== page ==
Louisiana 4th graders score first in reading growth since COVID, kids still behind in US
Louisiana’s fourth graders had the greatest improvement in reading scores since the COVID-19 pandemic began – outpacing all other states despite interruptions from the pandemic and multiple natural disasters, according to the National Center for Education Statistics.
The NCES, which is part of the U.S. Department of Education, released state results from the National Assessment of Education Progress – also called The Nation’s Report Card. The NAEP measures progress in fourth-grade math and reading and eighth-grade reading and math across the nation.
It’s the first time this data has been released since the onset of the pandemic.
Only a handful of states saw growth in fourth-grade reading since 2019, and Louisiana generally performed better than other states and the country as a whole.
“Our recovery strategy is working, particularly around the area of literacy,” said Louisiana Department of Education Superintendent Cade Brumley. “To be number one in the country for literacy growth, that’s impressive.”
Louisiana fourth graders scored an average of 212 of a possible 500 on the reading assessment, which was an increase of two points from 2019. Only two other states, Alabama and Hawaii, saw their scores increase, and the national average fell by three points. Louisiana’s average ranked 42nd among U.S. states and territories, which was up from 52nd in 2019.
Despite the growth, Louisiana was still below the national average of 216. Around 57% of Louisiana fourth graders scored basic or higher on reading, up by 2 percentage points from 2019. Around 28% were proficient or higher, which was also up by 2 percentage points.
The state’s fourth graders scored an average of 229 out of 500, down from 231 in 2019, which was better than the loss felt by the nation on average, which was five points. Louisiana’s score ranked 42nd in 2022, up from 50th in 2019.
Around 69% of Louisiana fourth graders scored basic or better in math in 2022, dropping by 4 percentage points. About 27% were proficient or better, which was down by 2 percentage points.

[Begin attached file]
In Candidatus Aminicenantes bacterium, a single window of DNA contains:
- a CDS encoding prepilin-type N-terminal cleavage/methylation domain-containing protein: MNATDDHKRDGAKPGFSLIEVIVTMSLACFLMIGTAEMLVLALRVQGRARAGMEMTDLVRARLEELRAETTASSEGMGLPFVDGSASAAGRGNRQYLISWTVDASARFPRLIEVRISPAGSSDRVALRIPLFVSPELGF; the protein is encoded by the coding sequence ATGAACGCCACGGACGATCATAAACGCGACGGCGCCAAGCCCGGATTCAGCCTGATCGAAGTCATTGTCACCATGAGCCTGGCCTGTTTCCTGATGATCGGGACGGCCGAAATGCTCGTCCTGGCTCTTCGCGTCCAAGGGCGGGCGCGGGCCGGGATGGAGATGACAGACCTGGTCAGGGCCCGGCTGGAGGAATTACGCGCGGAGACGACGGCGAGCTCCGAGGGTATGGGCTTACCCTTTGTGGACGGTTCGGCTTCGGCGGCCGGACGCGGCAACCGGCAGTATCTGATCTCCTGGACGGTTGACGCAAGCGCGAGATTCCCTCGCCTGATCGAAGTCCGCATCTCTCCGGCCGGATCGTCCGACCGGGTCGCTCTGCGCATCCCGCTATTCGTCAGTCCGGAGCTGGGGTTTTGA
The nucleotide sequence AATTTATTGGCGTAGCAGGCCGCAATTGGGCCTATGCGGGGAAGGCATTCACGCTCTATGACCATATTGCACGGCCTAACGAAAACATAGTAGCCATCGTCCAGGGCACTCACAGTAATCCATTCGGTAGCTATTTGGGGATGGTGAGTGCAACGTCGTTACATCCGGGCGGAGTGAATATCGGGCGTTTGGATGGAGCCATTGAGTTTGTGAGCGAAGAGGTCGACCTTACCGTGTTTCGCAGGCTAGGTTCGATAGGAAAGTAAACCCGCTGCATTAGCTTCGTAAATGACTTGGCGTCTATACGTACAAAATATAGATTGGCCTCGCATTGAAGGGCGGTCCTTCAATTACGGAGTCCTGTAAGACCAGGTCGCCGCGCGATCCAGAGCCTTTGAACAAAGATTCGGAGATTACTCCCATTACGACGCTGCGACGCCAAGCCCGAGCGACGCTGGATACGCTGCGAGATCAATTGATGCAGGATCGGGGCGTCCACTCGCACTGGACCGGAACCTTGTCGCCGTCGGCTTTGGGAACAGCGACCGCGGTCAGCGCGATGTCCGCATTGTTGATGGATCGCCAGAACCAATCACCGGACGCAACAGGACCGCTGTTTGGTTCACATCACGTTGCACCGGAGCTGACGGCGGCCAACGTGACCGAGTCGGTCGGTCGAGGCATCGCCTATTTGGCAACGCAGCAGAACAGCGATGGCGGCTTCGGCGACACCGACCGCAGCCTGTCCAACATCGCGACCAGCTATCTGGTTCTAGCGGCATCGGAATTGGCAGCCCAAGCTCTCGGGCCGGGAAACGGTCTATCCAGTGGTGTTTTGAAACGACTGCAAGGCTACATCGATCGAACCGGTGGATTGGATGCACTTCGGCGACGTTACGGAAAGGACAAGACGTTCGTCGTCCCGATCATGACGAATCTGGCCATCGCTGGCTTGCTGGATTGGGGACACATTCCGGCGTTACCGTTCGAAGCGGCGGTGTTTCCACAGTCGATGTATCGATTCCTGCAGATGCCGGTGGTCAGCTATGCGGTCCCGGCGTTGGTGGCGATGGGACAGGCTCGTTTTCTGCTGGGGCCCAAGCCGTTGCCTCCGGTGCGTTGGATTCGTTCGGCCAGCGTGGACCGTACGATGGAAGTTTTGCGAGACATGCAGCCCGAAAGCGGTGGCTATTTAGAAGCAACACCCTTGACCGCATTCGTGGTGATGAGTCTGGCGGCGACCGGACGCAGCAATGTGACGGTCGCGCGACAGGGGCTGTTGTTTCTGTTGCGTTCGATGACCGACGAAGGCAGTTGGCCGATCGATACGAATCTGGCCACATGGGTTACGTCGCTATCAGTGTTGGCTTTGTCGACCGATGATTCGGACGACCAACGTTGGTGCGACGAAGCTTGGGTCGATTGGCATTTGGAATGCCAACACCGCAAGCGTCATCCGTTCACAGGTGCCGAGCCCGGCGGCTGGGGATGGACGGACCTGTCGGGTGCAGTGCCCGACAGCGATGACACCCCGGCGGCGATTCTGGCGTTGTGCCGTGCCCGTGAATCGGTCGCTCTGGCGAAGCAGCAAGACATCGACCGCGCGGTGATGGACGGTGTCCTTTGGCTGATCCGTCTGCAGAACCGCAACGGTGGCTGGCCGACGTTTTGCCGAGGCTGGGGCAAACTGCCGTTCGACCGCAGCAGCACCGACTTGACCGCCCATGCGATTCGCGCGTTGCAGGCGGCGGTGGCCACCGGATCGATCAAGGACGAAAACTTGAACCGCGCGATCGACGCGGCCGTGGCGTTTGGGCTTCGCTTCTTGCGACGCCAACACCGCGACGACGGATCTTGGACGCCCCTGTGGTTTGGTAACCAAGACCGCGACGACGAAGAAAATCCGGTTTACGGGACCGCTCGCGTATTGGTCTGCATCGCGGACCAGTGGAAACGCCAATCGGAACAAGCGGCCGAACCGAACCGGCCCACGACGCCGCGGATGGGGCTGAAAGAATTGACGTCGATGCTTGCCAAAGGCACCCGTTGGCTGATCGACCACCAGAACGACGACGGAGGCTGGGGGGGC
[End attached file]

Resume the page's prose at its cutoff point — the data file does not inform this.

Louisiana eighth graders scored an average of 257 out of 500 in reading, which was the same as 2019. Only three states – Alaska, Hawaii and Nevada – saw growth, as did the U.S. Department of Defense Education Agency, which oversees education for children on military bases. The national average dropped by three points. Louisiana ranked 38th in 2022, and 46th in 2019.
Two-thirds of Louisiana eighth graders were rated as basic or better in reading, down 2 percentage points from 2019. Around 27% were proficient or better, which was the same as 2019.
The state’s eighth graders had an average of 266 out of 500 in math, a six-point drop from 2019. The national average fell by eight points. Louisiana’s average score ranked 46th in 2022 and 49th in 2019.
The DCES noted that Louisiana’s changes in average score were not statistically significant, aside from the drop in eighth-grade math.
Reading has been a focal point for Brumley since he took over in 2020, and Brumley has said that the state has a “literacy crisis.” He said the scores – particularly the reading improvement for fourth graders – is a sign that the department’s plans are working.
“(It’s) really good news in a state with a literacy crisis, and in a state where we are trying to achieve a reading revival,” Brumley said.
During a virtual press conference Monday, Brumley acknowledged that the scores showed there was room for improvement, particularly in math. He credited the state’s teachers and educational leaders for helping students continue to grow despite the interruptions caused by COVID and hurricanes.
He also pointed to LDOE’s Louisiana Comeback initiative as a reason the state did not see the same declines as other states. Each public school district and charter school in the state was required to submit a “comeback” plan for the last school year and for this current school year that addresses issues such as attendance, student well-being and targeted support.
Brumley also said the state will look at ways to address the falling scores in math. He said while the declines were not as significant as other states’, it’s concerning to see a drop in a state that already has challenges in education.
“Obviously we’re concerned about some of the declines as a result of the pandemic and storms,” Brumley said. “We know that those declines are not as significant as other states across the country, but any decline in a state that has been long challenged with educational outcomes is a concern.”